Let Them Burn!


What we expect from poets is that they should avenge evil [1]

Prof. Loula S. Rodopoulos

Let them burn! Let them burn!
Let them pay! Let them pay!

Grey suited   stooped man  carries red rose

Stadiou Street Wednesday 5 th May
ordered to work, union syndicates claim
Marfin Egnatia Bank a burnt out shell
molotov cocktails thrown

Let them burn! Let them burn!
Let them pay! Let them pay!

swings stem   wrapped in silver paper

Strike breakers, three in all, asphyxiated
infant in utero sacrificed
anarchists, some observed, blocked the fire brigade
applauded by a chorus of sympathisers

Let them burn! Let them burn!
Let them pay! Let them pay!

behind his back   awkward demeanour

Stadiou Street Thursday 6  May  th
mourning sunrays fan over bouquets
flickering candles and soft toys
create a mausoleum of grief

Let them burn! Let them burn!
Let them pay! Let them pay!

Prof. Loula S. Rodopoulos
Transnational Literature
Vol. 3 no. 1,
November 2010


[1] A note on Poetic Justice in Orhan Pamuk, Other Colours –  Essays and a Story , translated from the Turkish by Maureen Freely (London: Faber and Faber, 2007) 50 -51.

Rodopoulos Loula S.

About Rodopoulos Loula S.

Formerly an adjunct professor with the School of Global Science, Social and Planning at RMIT University, Loula S. Rodopoulos was born in Australia, a descendant of Greek immigrants from Ithaca. Her grandfather, Spearos Raftopulos, migrated in 1895 and was one of the founders of the Greek Community in Melbourne.

Loula holds Bachelor of Arts and Master of Social Work degrees and has served various Commonwealth and State committees, boards and tribunals in the field of multiculturalism and administrative review. An extension of her professional writing, she commenced writing poetry and short stories in the Peloponnesian mountain village of Myrovrisi, Greece, her husband’s birthplace.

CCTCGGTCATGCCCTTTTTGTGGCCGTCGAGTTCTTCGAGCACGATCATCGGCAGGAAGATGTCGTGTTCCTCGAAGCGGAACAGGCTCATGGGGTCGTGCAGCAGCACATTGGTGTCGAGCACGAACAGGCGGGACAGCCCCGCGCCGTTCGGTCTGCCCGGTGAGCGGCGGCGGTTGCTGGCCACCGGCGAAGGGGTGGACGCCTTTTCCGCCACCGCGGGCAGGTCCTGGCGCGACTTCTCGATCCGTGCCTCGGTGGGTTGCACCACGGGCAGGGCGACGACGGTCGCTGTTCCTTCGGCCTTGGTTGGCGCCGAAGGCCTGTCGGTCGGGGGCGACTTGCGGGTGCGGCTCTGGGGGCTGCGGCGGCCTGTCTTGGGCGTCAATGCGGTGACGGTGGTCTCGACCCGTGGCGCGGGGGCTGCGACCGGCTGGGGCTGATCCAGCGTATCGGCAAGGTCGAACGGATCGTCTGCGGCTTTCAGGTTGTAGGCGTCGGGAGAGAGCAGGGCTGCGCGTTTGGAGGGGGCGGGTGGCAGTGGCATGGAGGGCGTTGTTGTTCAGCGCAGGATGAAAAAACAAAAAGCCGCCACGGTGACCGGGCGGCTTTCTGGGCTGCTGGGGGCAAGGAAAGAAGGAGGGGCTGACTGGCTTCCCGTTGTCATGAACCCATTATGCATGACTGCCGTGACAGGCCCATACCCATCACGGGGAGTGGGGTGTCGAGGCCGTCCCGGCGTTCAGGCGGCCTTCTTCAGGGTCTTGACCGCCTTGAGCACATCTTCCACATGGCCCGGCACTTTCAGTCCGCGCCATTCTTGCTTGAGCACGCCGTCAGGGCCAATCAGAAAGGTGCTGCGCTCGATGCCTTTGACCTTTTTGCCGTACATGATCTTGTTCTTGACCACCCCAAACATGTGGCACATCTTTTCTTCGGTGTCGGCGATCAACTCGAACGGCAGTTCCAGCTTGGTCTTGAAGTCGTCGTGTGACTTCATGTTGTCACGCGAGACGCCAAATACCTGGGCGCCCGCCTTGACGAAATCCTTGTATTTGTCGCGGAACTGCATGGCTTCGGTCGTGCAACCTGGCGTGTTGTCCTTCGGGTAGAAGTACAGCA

Her poems have been published/accepted in various formats and include the Australian Women’s Book Review, Poetrix, Positive Words, Famous Reporter, Poetica Christi Press, Poetry Matters, and the e-journal Transnational Literature. In 2004 she was the first prizewinner in the Antipodes poetry competition. In 2009 her short story, Perparim, was Equal Third place winner in The Community Press Magazine, Phoenix Park Neighbourhood House competition.

In 2010 she was short listed in the All Poetry Competition; commended in Eastwood Hills FAW Literary Competition and feature poet in POAM. In recent years she spends some months in Greece (also travelling to other parts of Europe) living in an apartment that overlooks the Corinthian Gulf – a source of inspiration :- She walks down the slope. A rugged vista of vineyards, wild grasses, yellow sparti, pine and conifer trees engulf her – lift her to the horizon where she floats over mountain peaks and gulf until she finds herself perched on the cemetery rock where she penned her first poem.
Australia, English, Literature, Poetry, , Permalink

One Response to Let Them Burn!

  1. Adanis Aris Aris Adanis says:

    Now that this terrible and shameful event has come full round after one year, it is good to read such a realistic poem, written as a comment about it.
    I agree whole – heartedly that poets should try to conquer evil, as Prof. Loula S. Rodopoulos stated. Many thanks for reminding it to all of us.
    And, of course, for sharing kindly her good writing with us.
    With honour, Aris Adanis.-

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